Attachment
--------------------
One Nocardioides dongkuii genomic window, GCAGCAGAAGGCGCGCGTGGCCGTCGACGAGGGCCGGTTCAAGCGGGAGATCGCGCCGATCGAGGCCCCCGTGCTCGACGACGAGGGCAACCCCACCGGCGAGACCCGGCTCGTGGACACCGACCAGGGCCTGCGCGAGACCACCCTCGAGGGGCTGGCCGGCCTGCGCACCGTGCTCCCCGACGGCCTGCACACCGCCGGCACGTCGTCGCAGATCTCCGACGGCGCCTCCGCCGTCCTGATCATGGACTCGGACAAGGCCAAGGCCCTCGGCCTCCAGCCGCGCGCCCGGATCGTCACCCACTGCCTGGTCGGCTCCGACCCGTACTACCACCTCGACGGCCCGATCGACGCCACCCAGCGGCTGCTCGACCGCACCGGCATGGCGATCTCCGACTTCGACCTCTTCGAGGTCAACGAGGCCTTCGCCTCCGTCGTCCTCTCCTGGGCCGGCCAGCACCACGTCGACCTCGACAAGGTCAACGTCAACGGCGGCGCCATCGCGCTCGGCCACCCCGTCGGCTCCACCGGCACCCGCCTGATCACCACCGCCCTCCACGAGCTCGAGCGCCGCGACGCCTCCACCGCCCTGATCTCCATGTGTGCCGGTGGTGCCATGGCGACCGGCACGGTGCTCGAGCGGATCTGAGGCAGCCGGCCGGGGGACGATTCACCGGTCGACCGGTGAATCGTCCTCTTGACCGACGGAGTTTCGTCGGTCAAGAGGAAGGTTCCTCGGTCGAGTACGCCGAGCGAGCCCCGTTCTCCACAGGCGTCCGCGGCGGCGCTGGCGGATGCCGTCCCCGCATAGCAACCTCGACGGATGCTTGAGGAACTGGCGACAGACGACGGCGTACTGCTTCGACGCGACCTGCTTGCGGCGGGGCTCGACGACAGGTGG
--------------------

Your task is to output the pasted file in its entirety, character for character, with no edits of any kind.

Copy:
One Nocardioides dongkuii genomic window, GCAGCAGAAGGCGCGCGTGGCCGTCGACGAGGGCCGGTTCAAGCGGGAGATCGCGCCGATCGAGGCCCCCGTGCTCGACGACGAGGGCAACCCCACCGGCGAGACCCGGCTCGTGGACACCGACCAGGGCCTGCGCGAGACCACCCTCGAGGGGCTGGCCGGCCTGCGCACCGTGCTCCCCGACGGCCTGCACACCGCCGGCACGTCGTCGCAGATCTCCGACGGCGCCTCCGCCGTCCTGATCATGGACTCGGACAAGGCCAAGGCCCTCGGCCTCCAGCCGCGCGCCCGGATCGTCACCCACTGCCTGGTCGGCTCCGACCCGTACTACCACCTCGACGGCCCGATCGACGCCACCCAGCGGCTGCTCGACCGCACCGGCATGGCGATCTCCGACTTCGACCTCTTCGAGGTCAACGAGGCCTTCGCCTCCGTCGTCCTCTCCTGGGCCGGCCAGCACCACGTCGACCTCGACAAGGTCAACGTCAACGGCGGCGCCATCGCGCTCGGCCACCCCGTCGGCTCCACCGGCACCCGCCTGATCACCACCGCCCTCCACGAGCTCGAGCGCCGCGACGCCTCCACCGCCCTGATCTCCATGTGTGCCGGTGGTGCCATGGCGACCGGCACGGTGCTCGAGCGGATCTGAGGCAGCCGGCCGGGGGACGATTCACCGGTCGACCGGTGAATCGTCCTCTTGACCGACGGAGTTTCGTCGGTCAAGAGGAAGGTTCCTCGGTCGAGTACGCCGAGCGAGCCCCGTTCTCCACAGGCGTCCGCGGCGGCGCTGGCGGATGCCGTCCCCGCATAGCAACCTCGACGGATGCTTGAGGAACTGGCGACAGACGACGGCGTACTGCTTCGACGCGACCTGCTTGCGGCGGGGCTCGACGACAGGTGG